Finally, there is no evidence that Bush should have needed to circumvent the FISA court. On the contrary, they approved all 1228 wiretaps requested in 2002!!! From no other than John Ashcroft (via C&L):

During calendar year 2002, 1228 applications were made to the Foreign Intelligence Surveillance Court for electronic surveillance and physical search. The Court initially approved 1226 applications in 2002. Two applications were “approved as modified,” and the United States appealed these applications to the Foreign Intelligence Surveillance Court of Review, as applications having been denied in part. On November 18, 2002, the Court of Review issued a judgment that “ordered and adjudged that the motions for review be granted, the challenged portions of the orders on review be reversed, the Foreign Intelligence Surveillance Court’s Rule 11 be vacated, and the cases be remanded with instructions to grant the United States’ applications as submitted…” Accordingly, all 1228 applications presented to the Foreign Intelligene Surveillance Court in 2002 were approved.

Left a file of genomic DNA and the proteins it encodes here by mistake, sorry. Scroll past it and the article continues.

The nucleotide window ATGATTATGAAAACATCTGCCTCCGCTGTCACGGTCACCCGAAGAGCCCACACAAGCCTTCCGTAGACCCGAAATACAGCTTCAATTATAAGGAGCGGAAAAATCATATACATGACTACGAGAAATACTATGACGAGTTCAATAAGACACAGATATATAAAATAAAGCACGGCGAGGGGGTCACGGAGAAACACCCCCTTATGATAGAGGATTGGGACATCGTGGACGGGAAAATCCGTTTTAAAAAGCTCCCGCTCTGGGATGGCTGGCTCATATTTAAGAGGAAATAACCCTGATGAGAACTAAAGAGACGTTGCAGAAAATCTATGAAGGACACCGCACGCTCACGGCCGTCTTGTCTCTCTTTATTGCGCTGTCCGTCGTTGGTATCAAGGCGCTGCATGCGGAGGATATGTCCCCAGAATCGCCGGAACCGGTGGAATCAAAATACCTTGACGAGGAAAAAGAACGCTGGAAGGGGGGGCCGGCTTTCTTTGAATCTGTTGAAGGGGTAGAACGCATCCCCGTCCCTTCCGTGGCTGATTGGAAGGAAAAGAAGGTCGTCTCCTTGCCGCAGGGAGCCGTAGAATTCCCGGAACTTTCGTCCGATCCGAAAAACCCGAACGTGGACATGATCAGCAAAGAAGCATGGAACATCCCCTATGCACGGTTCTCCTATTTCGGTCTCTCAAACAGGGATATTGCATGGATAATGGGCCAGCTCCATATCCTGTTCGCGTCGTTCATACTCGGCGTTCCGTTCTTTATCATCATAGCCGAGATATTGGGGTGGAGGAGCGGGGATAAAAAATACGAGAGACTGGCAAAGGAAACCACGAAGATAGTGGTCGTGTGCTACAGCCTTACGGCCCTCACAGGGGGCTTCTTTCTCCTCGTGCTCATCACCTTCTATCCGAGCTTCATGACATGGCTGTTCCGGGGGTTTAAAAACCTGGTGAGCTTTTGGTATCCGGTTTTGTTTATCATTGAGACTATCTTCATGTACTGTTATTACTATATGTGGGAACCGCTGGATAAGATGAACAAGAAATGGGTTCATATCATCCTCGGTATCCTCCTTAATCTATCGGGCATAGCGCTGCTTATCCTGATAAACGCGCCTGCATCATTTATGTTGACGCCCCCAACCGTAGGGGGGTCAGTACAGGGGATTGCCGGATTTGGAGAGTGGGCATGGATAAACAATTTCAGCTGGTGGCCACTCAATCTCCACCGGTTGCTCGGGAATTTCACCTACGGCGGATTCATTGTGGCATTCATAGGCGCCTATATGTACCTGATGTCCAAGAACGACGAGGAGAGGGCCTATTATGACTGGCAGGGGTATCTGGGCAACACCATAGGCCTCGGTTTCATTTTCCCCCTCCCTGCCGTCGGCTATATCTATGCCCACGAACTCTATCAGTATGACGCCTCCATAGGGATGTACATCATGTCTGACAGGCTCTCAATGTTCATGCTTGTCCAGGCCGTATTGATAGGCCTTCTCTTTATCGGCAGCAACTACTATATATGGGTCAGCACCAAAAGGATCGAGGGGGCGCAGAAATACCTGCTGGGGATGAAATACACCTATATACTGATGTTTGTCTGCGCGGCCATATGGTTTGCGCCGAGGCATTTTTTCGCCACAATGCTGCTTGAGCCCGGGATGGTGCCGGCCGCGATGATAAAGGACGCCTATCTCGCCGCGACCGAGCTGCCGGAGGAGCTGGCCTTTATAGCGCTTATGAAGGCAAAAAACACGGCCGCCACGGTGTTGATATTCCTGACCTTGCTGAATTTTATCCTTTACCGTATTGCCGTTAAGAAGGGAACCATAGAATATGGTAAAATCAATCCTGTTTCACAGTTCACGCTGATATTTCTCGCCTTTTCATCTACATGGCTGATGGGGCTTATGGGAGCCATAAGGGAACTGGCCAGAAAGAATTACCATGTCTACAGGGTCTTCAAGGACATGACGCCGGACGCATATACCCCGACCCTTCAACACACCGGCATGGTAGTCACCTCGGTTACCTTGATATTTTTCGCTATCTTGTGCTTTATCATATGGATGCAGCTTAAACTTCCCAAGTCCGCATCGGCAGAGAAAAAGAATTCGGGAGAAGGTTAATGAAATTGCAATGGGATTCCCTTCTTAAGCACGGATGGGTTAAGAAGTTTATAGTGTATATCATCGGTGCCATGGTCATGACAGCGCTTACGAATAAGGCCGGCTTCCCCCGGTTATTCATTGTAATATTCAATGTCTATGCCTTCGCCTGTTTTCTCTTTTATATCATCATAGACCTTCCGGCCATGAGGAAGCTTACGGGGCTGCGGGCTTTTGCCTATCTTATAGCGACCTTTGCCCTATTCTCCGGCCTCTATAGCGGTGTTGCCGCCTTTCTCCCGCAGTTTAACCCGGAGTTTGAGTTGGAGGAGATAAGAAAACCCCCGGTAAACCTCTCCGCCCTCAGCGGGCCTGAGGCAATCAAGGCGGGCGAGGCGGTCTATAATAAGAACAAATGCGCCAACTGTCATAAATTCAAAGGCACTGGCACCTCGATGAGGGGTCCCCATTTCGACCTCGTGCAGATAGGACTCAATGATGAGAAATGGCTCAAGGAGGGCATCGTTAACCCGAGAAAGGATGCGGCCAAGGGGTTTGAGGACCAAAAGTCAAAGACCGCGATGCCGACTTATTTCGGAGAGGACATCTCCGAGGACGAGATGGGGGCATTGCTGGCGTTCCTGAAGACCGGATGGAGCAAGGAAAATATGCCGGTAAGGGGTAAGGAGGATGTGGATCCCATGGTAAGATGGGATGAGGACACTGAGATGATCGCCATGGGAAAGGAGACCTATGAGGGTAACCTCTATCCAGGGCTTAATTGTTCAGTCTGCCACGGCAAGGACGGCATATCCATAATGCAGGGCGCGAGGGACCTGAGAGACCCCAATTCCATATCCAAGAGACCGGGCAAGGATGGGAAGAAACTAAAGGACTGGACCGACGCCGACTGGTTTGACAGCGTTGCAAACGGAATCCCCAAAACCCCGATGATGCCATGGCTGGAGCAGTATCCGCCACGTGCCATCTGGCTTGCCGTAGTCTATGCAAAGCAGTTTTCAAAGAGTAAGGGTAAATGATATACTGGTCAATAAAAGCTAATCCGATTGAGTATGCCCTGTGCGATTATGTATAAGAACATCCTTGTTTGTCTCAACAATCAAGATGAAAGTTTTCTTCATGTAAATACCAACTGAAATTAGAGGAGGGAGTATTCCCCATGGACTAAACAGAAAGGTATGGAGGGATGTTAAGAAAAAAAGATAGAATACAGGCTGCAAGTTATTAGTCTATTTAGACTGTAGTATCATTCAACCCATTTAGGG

As Senator Feingold said, “He is a president, not a king.”

2-0-5: George Bush's Year in Review

Ernie just sent me word that the latest JibJab cartoon is out. As is to be expected, it is as well crafted as ever. Check it out.

Remember back in grade school, at this time every year, you would fold up white pieces of paper and cut out pieces to make snowflakes? And then your teacher would hang them up around the room? And then, when everyone else’s was still hanging up, you would be working on your fifth snowflake because you keep cutting a little too deep and chopping them in half?